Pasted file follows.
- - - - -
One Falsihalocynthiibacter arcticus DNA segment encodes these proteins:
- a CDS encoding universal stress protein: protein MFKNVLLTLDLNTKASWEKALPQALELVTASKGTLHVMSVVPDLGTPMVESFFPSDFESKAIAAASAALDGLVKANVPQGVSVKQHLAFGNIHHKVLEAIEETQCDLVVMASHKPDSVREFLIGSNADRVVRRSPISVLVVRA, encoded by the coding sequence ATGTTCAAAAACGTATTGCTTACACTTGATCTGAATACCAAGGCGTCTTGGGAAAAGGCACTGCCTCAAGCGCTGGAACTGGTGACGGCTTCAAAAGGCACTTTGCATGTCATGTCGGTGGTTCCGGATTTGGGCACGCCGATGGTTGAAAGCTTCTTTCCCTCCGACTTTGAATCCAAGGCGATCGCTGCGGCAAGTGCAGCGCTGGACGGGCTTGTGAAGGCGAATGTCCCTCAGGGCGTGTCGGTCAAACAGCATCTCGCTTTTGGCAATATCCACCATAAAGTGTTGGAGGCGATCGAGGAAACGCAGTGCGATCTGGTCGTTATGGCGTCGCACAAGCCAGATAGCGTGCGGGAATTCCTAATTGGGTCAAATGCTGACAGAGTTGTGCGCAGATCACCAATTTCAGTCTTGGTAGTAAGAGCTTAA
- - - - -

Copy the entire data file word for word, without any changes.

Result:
One Falsihalocynthiibacter arcticus DNA segment encodes these proteins:
- a CDS encoding universal stress protein: protein MFKNVLLTLDLNTKASWEKALPQALELVTASKGTLHVMSVVPDLGTPMVESFFPSDFESKAIAAASAALDGLVKANVPQGVSVKQHLAFGNIHHKVLEAIEETQCDLVVMASHKPDSVREFLIGSNADRVVRRSPISVLVVRA, encoded by the coding sequence ATGTTCAAAAACGTATTGCTTACACTTGATCTGAATACCAAGGCGTCTTGGGAAAAGGCACTGCCTCAAGCGCTGGAACTGGTGACGGCTTCAAAAGGCACTTTGCATGTCATGTCGGTGGTTCCGGATTTGGGCACGCCGATGGTTGAAAGCTTCTTTCCCTCCGACTTTGAATCCAAGGCGATCGCTGCGGCAAGTGCAGCGCTGGACGGGCTTGTGAAGGCGAATGTCCCTCAGGGCGTGTCGGTCAAACAGCATCTCGCTTTTGGCAATATCCACCATAAAGTGTTGGAGGCGATCGAGGAAACGCAGTGCGATCTGGTCGTTATGGCGTCGCACAAGCCAGATAGCGTGCGGGAATTCCTAATTGGGTCAAATGCTGACAGAGTTGTGCGCAGATCACCAATTTCAGTCTTGGTAGTAAGAGCTTAA